Opinion / Editorials

No kid gloves for corruption

(China Daily) Updated: 2014-07-01 07:40

The expulsion of Xu Caihou from the party, which was announced on Monday, has once again vindicated the majority of people's belief that the anti-graft fight led by the new leadership will not treat corrupt elements with kid gloves no matter how high a position they hold or once held.

Xu, once vice-chairman of the military commission of the Party Central Committee and the People's Republic of China and also a former member of the Political Bureau of the Central Party Committee, is one of the highest ranking officials within the Central Party Committee and the highest in the central government to be expelled so far.

The announcement said his suspected involvement in bribe taking and abuse of power will be delivered to the Supreme People's Procuratorate, which will authorize its military counterpart to handle the case.

That the announcement was made just a day before the birthday of the Communist Party of China on July 1 points to the new leadership's resolve to clear the ruling Party of all corrupt elements.

The stories about his problems have been on the grapevine for some time, and many have been anticipating the announcement. But there are some who doubted whether a former State and military leader would be held to account for what he has done. Some wondered whether he would be punished and if so how severe the punishment would be and set it as a benchmark of how resolute the new leadership is in rooting out corruption within the Party and the government.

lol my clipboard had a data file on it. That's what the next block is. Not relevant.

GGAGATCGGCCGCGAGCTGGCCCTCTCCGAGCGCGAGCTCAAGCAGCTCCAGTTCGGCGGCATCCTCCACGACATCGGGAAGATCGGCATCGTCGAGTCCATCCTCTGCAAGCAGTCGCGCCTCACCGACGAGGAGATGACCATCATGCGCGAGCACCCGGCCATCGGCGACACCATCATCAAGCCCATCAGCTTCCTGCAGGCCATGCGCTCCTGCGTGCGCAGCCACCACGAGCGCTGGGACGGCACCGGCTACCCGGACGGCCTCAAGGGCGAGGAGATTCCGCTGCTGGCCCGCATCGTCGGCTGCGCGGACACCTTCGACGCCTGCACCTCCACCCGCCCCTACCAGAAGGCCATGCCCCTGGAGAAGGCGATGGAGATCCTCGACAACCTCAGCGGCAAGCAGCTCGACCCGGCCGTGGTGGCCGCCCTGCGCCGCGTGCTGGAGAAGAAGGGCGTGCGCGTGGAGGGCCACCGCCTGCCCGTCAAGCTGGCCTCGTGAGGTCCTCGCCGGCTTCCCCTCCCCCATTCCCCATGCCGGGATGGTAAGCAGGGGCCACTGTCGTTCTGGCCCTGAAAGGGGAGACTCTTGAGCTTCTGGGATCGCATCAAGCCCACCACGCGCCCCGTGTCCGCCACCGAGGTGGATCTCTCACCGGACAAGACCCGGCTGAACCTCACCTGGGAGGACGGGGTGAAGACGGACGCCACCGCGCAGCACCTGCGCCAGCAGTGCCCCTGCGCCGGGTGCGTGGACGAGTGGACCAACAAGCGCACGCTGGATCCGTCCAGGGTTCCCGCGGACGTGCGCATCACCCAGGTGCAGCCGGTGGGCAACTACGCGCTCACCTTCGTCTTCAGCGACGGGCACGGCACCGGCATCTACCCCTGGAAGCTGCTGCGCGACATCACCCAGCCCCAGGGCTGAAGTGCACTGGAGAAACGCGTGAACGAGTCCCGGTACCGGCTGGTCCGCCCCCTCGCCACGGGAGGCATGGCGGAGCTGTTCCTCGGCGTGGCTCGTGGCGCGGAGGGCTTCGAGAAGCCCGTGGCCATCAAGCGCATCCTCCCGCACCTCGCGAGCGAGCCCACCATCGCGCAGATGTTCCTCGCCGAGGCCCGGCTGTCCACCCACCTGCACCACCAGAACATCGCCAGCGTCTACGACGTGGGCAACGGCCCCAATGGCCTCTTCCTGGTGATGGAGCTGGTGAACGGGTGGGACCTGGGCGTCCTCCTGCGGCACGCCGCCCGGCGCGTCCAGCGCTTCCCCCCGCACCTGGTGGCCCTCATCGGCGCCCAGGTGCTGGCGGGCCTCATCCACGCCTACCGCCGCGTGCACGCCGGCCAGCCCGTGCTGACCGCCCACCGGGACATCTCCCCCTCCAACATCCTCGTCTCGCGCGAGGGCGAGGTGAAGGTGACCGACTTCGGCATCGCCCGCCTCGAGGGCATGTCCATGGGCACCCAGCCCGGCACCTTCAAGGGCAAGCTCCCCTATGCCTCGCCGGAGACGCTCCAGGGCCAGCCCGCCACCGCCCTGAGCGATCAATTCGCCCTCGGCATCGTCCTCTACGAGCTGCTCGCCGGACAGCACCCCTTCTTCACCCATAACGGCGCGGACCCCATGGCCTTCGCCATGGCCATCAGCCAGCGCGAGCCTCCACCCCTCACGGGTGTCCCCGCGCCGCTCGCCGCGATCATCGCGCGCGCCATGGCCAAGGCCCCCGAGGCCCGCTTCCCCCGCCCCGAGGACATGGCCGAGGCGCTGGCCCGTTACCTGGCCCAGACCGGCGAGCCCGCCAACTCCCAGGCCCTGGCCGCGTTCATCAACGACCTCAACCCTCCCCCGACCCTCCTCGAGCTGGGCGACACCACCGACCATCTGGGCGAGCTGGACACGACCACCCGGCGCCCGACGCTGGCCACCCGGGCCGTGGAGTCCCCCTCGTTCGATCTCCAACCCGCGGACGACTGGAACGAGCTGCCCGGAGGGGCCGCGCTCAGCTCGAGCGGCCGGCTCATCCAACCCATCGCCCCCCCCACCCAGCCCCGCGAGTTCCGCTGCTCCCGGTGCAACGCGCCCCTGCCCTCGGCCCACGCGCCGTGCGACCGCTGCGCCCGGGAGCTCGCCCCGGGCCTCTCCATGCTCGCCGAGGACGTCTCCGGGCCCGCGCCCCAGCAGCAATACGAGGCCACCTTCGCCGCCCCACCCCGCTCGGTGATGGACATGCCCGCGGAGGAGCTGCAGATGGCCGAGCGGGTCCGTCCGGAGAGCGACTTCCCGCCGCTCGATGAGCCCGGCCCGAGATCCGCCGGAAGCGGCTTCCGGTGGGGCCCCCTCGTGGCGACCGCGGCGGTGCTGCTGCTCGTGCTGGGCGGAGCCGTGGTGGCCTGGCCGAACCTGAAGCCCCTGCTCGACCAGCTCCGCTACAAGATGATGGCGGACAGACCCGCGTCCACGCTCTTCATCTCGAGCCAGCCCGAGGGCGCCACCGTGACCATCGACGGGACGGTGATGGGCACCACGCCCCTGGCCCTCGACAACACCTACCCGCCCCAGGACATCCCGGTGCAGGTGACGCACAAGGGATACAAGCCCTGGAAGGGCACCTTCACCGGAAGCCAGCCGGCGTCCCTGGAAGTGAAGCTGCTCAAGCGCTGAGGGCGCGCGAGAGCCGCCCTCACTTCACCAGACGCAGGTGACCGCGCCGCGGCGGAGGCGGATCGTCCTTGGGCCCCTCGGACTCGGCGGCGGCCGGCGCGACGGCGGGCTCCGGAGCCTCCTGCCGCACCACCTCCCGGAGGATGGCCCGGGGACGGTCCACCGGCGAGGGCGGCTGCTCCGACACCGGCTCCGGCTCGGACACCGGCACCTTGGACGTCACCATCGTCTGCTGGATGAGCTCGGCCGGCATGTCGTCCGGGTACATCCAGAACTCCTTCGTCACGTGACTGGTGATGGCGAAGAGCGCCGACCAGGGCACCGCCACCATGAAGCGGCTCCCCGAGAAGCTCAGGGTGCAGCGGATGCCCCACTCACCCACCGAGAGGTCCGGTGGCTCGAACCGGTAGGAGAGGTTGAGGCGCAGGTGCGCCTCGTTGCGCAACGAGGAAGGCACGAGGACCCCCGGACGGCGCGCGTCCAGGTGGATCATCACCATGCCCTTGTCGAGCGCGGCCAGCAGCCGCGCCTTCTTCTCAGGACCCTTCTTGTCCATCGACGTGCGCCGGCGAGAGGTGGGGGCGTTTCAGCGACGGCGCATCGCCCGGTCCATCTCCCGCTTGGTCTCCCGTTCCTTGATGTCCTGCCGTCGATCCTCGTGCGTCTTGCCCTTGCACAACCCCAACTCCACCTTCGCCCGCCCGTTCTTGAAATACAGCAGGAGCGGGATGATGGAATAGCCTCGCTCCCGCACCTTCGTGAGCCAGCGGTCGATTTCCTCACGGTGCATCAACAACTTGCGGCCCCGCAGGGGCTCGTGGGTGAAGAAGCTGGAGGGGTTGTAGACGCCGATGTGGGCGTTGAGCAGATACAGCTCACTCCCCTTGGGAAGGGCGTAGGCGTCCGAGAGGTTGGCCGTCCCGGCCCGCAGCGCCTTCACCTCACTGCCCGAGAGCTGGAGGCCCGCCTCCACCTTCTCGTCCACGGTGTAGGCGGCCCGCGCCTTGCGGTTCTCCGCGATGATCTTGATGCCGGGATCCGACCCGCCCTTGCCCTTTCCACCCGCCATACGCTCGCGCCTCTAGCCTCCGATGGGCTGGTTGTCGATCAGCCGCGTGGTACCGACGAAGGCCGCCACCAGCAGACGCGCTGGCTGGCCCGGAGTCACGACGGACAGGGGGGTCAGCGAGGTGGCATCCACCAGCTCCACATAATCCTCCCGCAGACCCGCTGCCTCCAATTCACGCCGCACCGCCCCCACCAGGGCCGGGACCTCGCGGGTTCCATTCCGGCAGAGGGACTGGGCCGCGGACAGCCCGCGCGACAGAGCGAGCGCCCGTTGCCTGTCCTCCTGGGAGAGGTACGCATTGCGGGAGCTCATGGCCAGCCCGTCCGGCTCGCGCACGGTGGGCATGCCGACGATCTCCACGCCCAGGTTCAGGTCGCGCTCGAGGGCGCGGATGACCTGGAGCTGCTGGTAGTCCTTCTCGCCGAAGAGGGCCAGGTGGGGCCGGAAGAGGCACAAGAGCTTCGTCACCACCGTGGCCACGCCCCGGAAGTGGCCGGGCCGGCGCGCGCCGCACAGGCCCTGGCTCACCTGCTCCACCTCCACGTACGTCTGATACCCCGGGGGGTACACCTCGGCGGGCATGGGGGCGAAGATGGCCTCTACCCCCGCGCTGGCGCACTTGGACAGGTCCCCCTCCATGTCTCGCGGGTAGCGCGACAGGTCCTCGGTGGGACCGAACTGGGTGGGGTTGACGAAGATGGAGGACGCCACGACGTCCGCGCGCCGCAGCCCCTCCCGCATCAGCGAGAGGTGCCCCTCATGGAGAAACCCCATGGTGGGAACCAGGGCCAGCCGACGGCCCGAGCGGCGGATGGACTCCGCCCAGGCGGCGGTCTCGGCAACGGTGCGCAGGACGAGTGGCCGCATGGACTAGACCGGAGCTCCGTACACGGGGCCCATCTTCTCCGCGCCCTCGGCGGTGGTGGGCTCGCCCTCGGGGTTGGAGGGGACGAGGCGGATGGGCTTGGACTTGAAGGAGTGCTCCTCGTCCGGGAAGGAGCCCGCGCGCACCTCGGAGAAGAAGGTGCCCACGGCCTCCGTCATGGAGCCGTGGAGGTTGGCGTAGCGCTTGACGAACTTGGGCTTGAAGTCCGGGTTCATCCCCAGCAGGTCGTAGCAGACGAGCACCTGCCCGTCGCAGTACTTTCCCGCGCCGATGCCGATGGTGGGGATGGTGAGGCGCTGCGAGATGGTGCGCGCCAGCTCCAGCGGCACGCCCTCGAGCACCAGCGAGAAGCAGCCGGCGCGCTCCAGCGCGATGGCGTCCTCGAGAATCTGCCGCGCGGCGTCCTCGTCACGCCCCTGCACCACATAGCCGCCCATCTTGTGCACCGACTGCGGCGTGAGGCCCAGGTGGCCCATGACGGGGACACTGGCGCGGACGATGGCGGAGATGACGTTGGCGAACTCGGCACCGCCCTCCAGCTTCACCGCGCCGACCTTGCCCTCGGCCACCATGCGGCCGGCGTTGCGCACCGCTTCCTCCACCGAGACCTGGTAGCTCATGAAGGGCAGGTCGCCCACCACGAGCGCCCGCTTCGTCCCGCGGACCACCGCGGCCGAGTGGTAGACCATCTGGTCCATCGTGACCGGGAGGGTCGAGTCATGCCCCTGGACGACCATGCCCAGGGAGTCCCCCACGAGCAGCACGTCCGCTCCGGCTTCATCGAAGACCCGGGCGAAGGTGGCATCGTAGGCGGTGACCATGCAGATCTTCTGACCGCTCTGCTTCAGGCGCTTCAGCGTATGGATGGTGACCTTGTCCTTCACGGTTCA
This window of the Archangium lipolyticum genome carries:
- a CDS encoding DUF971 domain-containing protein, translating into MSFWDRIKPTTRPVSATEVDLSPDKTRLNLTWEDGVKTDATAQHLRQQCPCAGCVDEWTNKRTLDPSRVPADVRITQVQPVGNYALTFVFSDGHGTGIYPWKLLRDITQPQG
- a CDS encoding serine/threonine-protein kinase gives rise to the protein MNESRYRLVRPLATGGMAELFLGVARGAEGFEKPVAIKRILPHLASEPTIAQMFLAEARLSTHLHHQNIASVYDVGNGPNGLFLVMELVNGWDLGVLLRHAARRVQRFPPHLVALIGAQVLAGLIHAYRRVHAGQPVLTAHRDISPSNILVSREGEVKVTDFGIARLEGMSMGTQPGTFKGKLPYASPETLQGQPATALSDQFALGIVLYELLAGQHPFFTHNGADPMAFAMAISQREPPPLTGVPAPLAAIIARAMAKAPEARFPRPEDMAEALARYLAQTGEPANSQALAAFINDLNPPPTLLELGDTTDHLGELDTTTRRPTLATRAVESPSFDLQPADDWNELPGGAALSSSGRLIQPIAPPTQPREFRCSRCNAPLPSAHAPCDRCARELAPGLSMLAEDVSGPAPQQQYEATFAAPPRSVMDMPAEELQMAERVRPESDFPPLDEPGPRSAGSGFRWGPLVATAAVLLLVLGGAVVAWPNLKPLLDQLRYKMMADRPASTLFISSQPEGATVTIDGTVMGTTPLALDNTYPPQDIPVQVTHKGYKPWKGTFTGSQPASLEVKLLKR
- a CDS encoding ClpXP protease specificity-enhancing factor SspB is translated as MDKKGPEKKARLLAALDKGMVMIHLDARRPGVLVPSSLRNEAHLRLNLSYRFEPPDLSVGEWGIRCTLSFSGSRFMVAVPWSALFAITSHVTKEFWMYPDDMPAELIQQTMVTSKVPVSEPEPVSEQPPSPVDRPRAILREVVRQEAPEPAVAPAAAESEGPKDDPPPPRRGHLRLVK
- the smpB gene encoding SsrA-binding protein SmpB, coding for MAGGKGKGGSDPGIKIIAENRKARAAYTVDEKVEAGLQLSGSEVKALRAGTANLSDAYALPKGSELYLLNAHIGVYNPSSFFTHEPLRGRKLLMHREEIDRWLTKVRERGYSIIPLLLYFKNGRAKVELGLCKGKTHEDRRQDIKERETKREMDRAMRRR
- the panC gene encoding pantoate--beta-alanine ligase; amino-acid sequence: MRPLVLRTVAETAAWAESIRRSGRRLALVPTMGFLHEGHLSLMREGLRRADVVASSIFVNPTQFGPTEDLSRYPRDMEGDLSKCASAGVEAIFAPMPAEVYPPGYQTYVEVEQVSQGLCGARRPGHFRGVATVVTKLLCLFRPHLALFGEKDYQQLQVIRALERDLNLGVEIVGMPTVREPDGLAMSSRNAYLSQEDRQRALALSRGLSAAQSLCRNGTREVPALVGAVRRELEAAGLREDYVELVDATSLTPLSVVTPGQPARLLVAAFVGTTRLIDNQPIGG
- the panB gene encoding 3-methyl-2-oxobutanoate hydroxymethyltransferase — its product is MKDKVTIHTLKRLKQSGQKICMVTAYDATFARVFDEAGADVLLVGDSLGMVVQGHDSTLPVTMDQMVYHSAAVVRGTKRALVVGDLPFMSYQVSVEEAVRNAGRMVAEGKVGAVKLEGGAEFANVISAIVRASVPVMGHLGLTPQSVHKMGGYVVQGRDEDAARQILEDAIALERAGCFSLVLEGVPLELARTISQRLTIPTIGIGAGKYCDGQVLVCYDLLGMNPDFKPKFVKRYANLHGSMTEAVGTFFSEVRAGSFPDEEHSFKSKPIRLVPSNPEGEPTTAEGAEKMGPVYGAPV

The announcement came hard on the heels of Wan Qingliang, the secretary of the Party committee of Guangzhou, the capital of South China's Guangdong province, being placed under investigation last week.

What is particularly noteworthy is the fact that Wan was notified he was under investigation a day before he was due to start an inspection tour. That the city's top leader was caught completely unawares conveyed the message that the current anti-graft fight will catch up with anyone misusing their power for personal gain.

In about a year more than a dozen of ministerial level ranking officials have been placed under investigation. There is no sign that this momentum will draw to a close any time soon.

The investigation of a former State leader has further justified President Xi's statement that corruption poses the danger of the ruling Party's collapse and the perishing of the State.

Let's wish the fight a complete success for the revival of the Chinese nation.

(China Daily 07/01/2014 page8)

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